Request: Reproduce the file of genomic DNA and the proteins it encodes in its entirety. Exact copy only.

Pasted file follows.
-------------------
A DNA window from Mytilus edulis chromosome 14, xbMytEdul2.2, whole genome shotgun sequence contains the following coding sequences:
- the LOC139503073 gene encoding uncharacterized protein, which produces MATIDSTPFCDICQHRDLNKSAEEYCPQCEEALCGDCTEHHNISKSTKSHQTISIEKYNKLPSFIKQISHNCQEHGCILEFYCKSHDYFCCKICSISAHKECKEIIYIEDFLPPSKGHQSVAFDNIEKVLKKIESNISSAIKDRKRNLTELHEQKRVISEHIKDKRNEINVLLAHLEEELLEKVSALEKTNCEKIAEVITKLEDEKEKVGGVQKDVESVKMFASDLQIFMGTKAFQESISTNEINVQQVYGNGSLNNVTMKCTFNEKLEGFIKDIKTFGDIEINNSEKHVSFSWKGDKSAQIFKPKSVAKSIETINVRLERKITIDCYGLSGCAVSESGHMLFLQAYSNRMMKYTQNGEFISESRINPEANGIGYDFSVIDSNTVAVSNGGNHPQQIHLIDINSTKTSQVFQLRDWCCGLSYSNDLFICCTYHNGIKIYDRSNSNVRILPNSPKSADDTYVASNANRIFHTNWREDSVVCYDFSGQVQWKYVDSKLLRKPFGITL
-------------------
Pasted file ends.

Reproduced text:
A DNA window from Mytilus edulis chromosome 14, xbMytEdul2.2, whole genome shotgun sequence contains the following coding sequences:
- the LOC139503073 gene encoding uncharacterized protein, which produces MATIDSTPFCDICQHRDLNKSAEEYCPQCEEALCGDCTEHHNISKSTKSHQTISIEKYNKLPSFIKQISHNCQEHGCILEFYCKSHDYFCCKICSISAHKECKEIIYIEDFLPPSKGHQSVAFDNIEKVLKKIESNISSAIKDRKRNLTELHEQKRVISEHIKDKRNEINVLLAHLEEELLEKVSALEKTNCEKIAEVITKLEDEKEKVGGVQKDVESVKMFASDLQIFMGTKAFQESISTNEINVQQVYGNGSLNNVTMKCTFNEKLEGFIKDIKTFGDIEINNSEKHVSFSWKGDKSAQIFKPKSVAKSIETINVRLERKITIDCYGLSGCAVSESGHMLFLQAYSNRMMKYTQNGEFISESRINPEANGIGYDFSVIDSNTVAVSNGGNHPQQIHLIDINSTKTSQVFQLRDWCCGLSYSNDLFICCTYHNGIKIYDRSNSNVRILPNSPKSADDTYVASNANRIFHTNWREDSVVCYDFSGQVQWKYVDSKLLRKPFGITL